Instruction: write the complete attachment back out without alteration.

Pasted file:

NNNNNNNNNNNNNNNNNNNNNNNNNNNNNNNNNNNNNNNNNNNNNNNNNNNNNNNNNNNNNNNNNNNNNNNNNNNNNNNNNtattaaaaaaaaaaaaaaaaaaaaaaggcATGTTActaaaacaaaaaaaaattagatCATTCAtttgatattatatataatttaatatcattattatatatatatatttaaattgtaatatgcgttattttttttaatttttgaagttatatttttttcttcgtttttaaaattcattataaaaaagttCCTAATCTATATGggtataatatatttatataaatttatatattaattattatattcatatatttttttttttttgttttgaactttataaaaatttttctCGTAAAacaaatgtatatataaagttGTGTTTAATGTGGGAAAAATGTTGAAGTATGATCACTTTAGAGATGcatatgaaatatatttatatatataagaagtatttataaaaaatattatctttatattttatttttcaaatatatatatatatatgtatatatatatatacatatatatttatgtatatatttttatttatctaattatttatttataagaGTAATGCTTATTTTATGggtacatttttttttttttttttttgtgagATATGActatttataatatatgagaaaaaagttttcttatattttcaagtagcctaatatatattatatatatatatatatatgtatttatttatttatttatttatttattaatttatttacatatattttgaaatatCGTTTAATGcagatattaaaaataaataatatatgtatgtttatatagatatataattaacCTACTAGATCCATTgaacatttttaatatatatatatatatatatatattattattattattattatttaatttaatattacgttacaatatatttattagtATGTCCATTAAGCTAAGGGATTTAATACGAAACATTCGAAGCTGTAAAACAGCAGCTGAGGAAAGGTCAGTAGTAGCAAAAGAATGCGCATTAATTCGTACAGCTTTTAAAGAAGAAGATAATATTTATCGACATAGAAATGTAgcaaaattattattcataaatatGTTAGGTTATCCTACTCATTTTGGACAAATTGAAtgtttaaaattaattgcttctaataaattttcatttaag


NNNNNNNNNNNNNNNNNNNNNNNNNNNNNNNNNNNNNNNNNNNNNNNNNNNNNNNNNNNNNNNNNNNNNNNNNNNNNNNNNtattaaaaaaaaaaaaaaaaaaaaaaggcATGTTActaaaacaaaaaaaaattagatCATTCAtttgatattatatataatttaatatcattattatatatatatatttaaattgtaatatgcgttattttttttaatttttgaagttatatttttttcttcgtttttaaaattcattataaaaaagttCCTAATCTATATGggtataatatatttatataaatttatatattaattattatattcatatatttttttttttttgttttgaactttataaaaatttttctCGTAAAacaaatgtatatataaagttGTGTTTAATGTGGGAAAAATGTTGAAGTATGATCACTTTAGAGATGcatatgaaatatatttatatatataagaagtatttataaaaaatattatctttatattttatttttcaaatatatatatatatatgtatatatatatatacatatatatttatgtatatatttttatttatctaattatttatttataagaGTAATGCTTATTTTATGggtacatttttttttttttttttttgtgagATATGActatttataatatatgagaaaaaagttttcttatattttcaagtagcctaatatatattatatatatatatatatatgtatttatttatttatttatttatttattaatttatttacatatattttgaaatatCGTTTAATGcagatattaaaaataaataatatatgtatgtttatatagatatataattaacCTACTAGATCCATTgaacatttttaatatatatatatatatatatatattattattattattattatttaatttaatattacgttacaatatatttattagtATGTCCATTAAGCTAAGGGATTTAATACGAAACATTCGAAGCTGTAAAACAGCAGCTGAGGAAAGGTCAGTAGTAGCAAAAGAATGCGCATTAATTCGTACAGCTTTTAAAGAAGAAGATAATATTTATCGACATAGAAATGTAgcaaaattattattcataaatatGTTAGGTTATCCTACTCATTTTGGACAAATTGAAtgtttaaaattaattgcttctaataaattttcatttaag